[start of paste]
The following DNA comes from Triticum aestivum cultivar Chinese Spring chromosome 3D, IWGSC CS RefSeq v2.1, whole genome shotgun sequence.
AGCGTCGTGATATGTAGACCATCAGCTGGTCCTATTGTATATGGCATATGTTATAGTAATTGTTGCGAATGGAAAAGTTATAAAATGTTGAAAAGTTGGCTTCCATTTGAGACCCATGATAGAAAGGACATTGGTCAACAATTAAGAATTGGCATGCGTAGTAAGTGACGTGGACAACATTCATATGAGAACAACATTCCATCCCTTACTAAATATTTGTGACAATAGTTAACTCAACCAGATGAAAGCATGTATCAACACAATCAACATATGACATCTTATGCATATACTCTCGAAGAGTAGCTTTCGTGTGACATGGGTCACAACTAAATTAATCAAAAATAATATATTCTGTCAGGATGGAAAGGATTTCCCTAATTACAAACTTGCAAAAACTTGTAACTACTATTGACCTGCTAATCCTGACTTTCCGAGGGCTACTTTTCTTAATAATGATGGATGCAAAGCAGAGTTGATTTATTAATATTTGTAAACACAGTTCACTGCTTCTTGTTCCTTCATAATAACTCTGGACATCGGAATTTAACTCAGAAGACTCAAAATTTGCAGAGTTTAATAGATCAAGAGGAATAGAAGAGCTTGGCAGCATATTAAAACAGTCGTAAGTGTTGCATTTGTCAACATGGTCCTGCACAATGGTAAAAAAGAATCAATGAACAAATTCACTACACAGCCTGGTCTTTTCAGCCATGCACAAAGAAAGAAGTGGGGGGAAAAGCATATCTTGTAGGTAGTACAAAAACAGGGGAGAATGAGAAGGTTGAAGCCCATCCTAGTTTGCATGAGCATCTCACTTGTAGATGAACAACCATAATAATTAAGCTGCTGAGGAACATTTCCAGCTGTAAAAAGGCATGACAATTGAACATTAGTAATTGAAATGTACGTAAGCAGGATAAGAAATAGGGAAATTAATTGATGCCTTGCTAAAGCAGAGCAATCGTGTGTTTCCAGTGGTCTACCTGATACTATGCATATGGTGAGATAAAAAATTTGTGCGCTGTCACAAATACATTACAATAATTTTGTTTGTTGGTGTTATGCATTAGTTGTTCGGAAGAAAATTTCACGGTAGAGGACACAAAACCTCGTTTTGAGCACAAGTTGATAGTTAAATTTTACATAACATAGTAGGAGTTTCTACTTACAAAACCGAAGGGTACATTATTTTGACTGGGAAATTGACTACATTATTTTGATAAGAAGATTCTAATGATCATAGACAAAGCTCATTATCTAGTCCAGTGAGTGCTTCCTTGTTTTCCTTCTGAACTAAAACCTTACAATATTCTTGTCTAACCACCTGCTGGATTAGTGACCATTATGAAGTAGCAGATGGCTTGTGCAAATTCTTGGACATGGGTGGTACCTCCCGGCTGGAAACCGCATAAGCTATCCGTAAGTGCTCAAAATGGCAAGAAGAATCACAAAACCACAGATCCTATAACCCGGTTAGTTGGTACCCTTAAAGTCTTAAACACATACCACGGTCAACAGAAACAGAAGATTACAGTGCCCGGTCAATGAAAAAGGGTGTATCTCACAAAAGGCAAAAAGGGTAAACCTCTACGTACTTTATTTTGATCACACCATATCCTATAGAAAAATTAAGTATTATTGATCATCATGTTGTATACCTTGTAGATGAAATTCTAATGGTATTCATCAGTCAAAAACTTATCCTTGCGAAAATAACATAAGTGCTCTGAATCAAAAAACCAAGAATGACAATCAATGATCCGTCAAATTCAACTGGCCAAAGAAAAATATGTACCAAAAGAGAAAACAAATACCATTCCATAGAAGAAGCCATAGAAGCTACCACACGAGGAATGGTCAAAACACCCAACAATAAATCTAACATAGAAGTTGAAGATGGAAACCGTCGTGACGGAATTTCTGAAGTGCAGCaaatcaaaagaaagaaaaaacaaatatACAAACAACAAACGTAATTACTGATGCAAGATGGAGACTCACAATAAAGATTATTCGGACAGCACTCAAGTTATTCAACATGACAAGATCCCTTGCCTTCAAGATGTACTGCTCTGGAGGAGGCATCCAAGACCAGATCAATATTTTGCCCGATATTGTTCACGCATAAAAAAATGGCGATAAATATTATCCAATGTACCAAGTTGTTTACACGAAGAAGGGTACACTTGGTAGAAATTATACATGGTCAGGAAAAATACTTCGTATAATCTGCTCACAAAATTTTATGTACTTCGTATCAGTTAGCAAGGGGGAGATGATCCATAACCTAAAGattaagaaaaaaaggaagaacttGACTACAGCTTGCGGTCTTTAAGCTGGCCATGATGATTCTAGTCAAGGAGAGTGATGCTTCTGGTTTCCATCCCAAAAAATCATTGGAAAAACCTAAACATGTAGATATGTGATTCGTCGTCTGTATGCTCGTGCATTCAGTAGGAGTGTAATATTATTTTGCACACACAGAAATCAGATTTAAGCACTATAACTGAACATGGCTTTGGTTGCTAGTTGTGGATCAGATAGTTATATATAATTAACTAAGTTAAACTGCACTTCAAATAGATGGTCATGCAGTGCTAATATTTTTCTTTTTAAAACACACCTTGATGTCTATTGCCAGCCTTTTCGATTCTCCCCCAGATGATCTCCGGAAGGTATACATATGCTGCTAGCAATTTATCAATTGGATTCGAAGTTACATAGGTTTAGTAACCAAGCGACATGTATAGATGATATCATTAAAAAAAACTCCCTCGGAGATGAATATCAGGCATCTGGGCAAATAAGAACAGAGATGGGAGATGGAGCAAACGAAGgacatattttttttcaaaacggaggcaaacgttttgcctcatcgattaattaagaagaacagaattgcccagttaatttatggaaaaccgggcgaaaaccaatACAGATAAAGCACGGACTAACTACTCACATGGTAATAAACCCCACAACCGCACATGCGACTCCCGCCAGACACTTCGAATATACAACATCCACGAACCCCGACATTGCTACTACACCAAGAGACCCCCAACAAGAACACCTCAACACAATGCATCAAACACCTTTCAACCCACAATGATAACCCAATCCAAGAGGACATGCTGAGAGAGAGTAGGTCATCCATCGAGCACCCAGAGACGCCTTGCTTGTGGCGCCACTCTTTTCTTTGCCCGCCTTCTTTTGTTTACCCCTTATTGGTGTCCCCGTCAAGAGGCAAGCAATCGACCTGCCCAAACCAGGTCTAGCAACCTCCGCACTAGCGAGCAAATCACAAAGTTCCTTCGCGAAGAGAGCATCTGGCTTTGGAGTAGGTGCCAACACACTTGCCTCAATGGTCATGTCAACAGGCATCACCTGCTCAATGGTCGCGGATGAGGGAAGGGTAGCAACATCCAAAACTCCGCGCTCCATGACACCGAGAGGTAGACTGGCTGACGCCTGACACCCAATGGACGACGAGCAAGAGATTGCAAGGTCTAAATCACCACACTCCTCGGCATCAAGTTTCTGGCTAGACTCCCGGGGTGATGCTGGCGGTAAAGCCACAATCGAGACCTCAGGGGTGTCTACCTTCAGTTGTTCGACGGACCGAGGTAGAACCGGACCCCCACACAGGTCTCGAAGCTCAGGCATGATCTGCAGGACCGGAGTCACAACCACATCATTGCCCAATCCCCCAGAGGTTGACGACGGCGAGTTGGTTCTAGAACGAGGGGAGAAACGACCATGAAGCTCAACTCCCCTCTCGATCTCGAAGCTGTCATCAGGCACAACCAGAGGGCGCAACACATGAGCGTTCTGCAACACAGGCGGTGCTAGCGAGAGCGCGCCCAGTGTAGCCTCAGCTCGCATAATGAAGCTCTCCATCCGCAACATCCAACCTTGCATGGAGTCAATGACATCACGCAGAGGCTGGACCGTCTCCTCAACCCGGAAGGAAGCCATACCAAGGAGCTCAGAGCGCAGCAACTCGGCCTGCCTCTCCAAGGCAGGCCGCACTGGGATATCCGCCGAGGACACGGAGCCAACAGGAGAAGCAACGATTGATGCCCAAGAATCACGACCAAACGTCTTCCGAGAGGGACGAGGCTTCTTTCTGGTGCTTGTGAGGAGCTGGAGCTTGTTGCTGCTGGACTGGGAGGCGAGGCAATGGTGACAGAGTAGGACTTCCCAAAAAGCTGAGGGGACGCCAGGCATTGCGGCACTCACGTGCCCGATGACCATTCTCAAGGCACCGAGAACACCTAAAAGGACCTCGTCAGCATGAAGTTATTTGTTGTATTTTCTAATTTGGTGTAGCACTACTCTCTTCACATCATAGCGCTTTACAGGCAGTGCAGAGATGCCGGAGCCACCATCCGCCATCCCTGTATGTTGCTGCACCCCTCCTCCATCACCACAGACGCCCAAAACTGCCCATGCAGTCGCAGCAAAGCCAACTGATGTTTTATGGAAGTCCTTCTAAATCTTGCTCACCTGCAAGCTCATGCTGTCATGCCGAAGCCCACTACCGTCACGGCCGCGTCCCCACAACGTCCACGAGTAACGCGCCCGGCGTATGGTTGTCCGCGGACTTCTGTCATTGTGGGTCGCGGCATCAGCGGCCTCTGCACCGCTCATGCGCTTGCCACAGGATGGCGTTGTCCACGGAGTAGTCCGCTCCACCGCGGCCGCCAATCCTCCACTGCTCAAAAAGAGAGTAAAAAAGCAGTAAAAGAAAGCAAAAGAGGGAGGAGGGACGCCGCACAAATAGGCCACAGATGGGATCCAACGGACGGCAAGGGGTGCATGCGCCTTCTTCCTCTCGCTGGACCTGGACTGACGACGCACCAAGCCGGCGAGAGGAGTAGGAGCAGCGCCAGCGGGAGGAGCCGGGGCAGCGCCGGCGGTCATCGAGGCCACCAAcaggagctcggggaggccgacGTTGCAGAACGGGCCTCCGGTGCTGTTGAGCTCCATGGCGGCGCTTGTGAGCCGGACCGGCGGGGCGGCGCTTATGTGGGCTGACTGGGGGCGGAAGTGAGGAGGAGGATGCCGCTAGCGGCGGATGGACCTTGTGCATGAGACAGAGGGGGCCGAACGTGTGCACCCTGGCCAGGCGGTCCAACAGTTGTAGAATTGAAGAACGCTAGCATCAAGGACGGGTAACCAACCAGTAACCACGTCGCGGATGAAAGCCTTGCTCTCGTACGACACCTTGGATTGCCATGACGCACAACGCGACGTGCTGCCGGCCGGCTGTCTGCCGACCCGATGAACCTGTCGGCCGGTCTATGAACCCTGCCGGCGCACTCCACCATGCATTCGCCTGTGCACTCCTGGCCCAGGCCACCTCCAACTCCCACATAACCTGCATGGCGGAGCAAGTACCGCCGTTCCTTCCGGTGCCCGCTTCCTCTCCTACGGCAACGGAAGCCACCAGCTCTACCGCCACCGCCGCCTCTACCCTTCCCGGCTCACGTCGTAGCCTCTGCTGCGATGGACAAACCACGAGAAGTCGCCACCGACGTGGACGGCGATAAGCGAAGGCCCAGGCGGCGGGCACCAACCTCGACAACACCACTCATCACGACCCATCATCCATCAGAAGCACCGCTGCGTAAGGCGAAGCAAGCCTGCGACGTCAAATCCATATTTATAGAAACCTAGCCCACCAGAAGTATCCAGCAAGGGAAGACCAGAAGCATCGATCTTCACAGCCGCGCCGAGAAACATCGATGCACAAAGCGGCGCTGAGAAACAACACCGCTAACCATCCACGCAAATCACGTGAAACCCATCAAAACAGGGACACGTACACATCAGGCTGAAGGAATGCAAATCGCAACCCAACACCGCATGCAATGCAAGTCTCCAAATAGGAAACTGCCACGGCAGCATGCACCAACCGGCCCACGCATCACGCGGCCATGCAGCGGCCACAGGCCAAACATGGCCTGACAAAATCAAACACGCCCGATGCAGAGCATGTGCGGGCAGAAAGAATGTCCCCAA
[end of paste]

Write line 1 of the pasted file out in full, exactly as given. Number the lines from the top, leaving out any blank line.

The following DNA comes from Triticum aestivum cultivar Chinese Spring chromosome 3D, IWGSC CS RefSeq v2.1, whole genome shotgun sequence.